US, South Korea reach deal on military costs

The long sought agreement removes a potential irritant ahead of the next Trump-Kim summit

Photo: AFP South Korean and US soldiers during joint exercises

The United States and South Korea struck a one-year deal on the shared costs of their military alliance on Sunday, removing a potential vulnerability in an upcoming US-North Korean presidential summit later this month. Under the new agreement, South Korea will contribute about $890m a year for the US military presence, which represents an 8.2% increase from the previous five-year deal which expired at the end of 2018.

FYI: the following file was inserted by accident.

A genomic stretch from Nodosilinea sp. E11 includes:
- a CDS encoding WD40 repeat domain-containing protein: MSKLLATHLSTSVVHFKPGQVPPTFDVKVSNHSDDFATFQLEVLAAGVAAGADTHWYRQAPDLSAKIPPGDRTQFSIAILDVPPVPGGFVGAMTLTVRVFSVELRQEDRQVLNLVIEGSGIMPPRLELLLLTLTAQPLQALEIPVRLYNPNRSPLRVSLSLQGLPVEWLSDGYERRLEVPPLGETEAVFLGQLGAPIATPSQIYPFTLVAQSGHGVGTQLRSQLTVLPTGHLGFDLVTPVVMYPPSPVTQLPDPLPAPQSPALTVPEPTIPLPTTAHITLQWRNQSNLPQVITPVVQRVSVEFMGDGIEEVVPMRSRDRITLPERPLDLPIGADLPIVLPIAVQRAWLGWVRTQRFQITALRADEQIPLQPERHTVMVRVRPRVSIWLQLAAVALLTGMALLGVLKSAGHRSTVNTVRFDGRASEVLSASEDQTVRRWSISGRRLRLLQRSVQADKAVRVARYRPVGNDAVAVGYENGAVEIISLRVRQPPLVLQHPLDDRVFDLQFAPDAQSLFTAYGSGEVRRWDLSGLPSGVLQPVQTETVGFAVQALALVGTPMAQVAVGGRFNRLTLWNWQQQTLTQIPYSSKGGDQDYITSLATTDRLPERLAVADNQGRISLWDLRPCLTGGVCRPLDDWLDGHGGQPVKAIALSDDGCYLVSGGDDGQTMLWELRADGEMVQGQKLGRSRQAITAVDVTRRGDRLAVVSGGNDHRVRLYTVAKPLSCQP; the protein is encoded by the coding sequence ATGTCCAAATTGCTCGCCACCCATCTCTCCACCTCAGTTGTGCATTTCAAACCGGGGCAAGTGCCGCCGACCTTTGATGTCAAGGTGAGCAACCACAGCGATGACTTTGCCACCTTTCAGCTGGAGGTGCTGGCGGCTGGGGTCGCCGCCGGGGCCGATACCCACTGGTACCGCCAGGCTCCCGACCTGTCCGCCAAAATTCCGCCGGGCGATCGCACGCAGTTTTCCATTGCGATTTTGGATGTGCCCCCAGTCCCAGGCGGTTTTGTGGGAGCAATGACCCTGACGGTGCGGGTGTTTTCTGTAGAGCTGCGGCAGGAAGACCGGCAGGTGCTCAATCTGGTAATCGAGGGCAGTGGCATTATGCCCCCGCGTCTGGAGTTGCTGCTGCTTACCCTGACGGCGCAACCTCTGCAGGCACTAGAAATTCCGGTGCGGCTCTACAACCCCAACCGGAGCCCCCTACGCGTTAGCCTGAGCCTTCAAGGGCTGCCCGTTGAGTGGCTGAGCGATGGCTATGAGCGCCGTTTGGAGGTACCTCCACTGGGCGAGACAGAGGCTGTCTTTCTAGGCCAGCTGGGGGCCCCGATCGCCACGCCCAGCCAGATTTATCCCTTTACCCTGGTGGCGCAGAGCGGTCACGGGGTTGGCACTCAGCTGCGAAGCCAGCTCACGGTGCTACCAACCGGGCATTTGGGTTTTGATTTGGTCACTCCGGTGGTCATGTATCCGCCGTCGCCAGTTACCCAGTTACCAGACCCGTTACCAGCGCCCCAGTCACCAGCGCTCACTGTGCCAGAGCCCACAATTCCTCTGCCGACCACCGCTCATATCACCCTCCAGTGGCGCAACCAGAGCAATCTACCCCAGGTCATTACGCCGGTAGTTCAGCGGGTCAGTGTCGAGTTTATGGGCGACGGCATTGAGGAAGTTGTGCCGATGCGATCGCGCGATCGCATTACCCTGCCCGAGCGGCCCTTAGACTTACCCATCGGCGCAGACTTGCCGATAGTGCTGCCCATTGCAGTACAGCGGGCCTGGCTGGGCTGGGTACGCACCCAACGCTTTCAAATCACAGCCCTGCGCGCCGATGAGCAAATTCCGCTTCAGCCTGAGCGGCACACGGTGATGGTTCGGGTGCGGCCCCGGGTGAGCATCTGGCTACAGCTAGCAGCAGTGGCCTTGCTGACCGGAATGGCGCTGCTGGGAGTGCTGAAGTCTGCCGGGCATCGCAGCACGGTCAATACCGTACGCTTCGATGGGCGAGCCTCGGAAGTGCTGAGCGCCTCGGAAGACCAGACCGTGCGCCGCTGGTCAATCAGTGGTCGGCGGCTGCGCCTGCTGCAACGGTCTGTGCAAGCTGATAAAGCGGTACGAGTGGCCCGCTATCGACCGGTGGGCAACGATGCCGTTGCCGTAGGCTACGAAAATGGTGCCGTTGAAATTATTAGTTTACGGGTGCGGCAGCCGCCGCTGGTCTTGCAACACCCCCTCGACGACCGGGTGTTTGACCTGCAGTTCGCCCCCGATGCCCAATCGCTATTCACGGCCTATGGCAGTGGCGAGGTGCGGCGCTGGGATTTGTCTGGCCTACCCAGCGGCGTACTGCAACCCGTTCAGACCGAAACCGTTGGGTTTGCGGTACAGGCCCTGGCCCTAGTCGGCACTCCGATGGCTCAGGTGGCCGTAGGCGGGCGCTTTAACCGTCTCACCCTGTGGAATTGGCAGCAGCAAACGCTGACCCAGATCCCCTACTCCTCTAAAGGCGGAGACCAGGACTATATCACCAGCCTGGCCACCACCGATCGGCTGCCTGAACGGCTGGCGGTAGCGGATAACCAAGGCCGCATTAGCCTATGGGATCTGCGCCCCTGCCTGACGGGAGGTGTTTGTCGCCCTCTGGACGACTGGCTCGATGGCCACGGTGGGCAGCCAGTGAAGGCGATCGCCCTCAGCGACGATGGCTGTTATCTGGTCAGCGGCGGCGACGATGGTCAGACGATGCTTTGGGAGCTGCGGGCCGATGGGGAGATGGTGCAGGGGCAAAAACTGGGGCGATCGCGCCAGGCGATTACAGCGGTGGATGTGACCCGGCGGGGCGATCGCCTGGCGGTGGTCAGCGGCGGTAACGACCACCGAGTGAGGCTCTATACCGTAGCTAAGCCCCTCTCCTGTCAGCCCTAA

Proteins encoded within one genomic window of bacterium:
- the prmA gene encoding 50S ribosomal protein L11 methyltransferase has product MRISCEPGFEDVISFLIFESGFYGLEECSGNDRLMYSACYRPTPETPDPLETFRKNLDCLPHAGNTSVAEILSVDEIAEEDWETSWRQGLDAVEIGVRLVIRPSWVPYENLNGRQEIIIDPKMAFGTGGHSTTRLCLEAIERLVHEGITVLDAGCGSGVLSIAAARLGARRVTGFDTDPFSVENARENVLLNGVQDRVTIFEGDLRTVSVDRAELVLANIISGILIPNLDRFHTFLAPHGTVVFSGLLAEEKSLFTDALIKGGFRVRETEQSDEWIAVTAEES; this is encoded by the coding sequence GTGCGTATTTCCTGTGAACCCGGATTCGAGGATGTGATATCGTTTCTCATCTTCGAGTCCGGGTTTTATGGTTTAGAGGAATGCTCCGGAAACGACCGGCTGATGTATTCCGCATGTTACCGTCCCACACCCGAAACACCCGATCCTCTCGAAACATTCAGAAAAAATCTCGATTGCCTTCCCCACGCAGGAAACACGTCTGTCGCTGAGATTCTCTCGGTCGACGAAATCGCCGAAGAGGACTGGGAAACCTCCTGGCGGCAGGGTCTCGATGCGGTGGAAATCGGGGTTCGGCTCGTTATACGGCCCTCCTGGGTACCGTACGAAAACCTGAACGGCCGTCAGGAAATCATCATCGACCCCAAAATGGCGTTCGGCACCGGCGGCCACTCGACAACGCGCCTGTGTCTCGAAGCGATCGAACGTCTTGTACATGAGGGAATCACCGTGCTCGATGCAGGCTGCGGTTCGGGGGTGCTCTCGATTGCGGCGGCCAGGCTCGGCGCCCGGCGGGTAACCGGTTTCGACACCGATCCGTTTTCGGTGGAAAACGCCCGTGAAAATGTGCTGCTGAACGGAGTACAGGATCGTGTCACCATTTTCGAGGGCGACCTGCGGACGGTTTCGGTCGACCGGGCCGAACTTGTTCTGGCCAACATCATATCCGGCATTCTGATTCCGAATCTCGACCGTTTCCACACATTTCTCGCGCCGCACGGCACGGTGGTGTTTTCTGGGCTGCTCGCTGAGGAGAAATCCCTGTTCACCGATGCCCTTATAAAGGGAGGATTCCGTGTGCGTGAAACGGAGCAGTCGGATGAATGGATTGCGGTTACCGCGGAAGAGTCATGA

The allies had struggled to reach a breakthrough despite 10 rounds of talks since March, amid Trump’s repeated calls for a sharp increase in South Korea’s contribution.Thus, the agreed costs are less than the billion dollars or more Washington had asked for. But on the other hand Seoul, which had sought a three-to five-year agreement, only got one. This potentially forces both sides back to the bargaining table within months. 

Before that, however, the current deal now needs to be ratified by South Korean lawmakers before taking effect.

The agreement is similar to those that the Trump administration wants to strike with other allies who host large US military bases, such as Japan and Germany. Yet, South Korea's resistance on the matter could delay such plans, or make it more difficult.

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